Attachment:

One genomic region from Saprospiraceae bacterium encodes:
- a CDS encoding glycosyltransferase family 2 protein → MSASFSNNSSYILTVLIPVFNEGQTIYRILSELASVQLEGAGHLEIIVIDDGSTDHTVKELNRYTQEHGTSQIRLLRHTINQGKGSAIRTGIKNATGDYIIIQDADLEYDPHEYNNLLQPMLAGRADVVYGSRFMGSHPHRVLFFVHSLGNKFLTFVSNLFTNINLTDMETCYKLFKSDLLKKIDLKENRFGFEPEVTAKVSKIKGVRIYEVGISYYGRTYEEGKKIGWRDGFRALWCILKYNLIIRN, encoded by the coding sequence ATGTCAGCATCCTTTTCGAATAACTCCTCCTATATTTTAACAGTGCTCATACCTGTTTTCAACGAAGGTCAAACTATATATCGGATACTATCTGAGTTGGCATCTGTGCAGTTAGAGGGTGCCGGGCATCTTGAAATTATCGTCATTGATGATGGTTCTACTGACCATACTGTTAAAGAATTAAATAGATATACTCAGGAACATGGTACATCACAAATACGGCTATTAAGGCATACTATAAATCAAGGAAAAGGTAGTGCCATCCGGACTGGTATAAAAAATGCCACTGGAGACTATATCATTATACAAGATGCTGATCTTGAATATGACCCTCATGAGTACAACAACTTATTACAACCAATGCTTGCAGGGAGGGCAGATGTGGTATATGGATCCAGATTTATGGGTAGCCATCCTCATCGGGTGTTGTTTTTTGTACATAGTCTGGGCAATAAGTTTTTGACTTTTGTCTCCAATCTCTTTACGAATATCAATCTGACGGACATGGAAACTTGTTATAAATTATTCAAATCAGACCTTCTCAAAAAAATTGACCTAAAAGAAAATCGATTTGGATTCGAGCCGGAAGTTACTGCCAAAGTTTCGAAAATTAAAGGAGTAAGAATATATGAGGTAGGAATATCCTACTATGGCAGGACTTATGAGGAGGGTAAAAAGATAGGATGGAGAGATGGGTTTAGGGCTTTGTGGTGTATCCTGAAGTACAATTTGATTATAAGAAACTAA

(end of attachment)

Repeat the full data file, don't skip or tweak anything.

One genomic region from Saprospiraceae bacterium encodes:
- a CDS encoding glycosyltransferase family 2 protein → MSASFSNNSSYILTVLIPVFNEGQTIYRILSELASVQLEGAGHLEIIVIDDGSTDHTVKELNRYTQEHGTSQIRLLRHTINQGKGSAIRTGIKNATGDYIIIQDADLEYDPHEYNNLLQPMLAGRADVVYGSRFMGSHPHRVLFFVHSLGNKFLTFVSNLFTNINLTDMETCYKLFKSDLLKKIDLKENRFGFEPEVTAKVSKIKGVRIYEVGISYYGRTYEEGKKIGWRDGFRALWCILKYNLIIRN, encoded by the coding sequence ATGTCAGCATCCTTTTCGAATAACTCCTCCTATATTTTAACAGTGCTCATACCTGTTTTCAACGAAGGTCAAACTATATATCGGATACTATCTGAGTTGGCATCTGTGCAGTTAGAGGGTGCCGGGCATCTTGAAATTATCGTCATTGATGATGGTTCTACTGACCATACTGTTAAAGAATTAAATAGATATACTCAGGAACATGGTACATCACAAATACGGCTATTAAGGCATACTATAAATCAAGGAAAAGGTAGTGCCATCCGGACTGGTATAAAAAATGCCACTGGAGACTATATCATTATACAAGATGCTGATCTTGAATATGACCCTCATGAGTACAACAACTTATTACAACCAATGCTTGCAGGGAGGGCAGATGTGGTATATGGATCCAGATTTATGGGTAGCCATCCTCATCGGGTGTTGTTTTTTGTACATAGTCTGGGCAATAAGTTTTTGACTTTTGTCTCCAATCTCTTTACGAATATCAATCTGACGGACATGGAAACTTGTTATAAATTATTCAAATCAGACCTTCTCAAAAAAATTGACCTAAAAGAAAATCGATTTGGATTCGAGCCGGAAGTTACTGCCAAAGTTTCGAAAATTAAAGGAGTAAGAATATATGAGGTAGGAATATCCTACTATGGCAGGACTTATGAGGAGGGTAAAAAGATAGGATGGAGAGATGGGTTTAGGGCTTTGTGGTGTATCCTGAAGTACAATTTGATTATAAGAAACTAA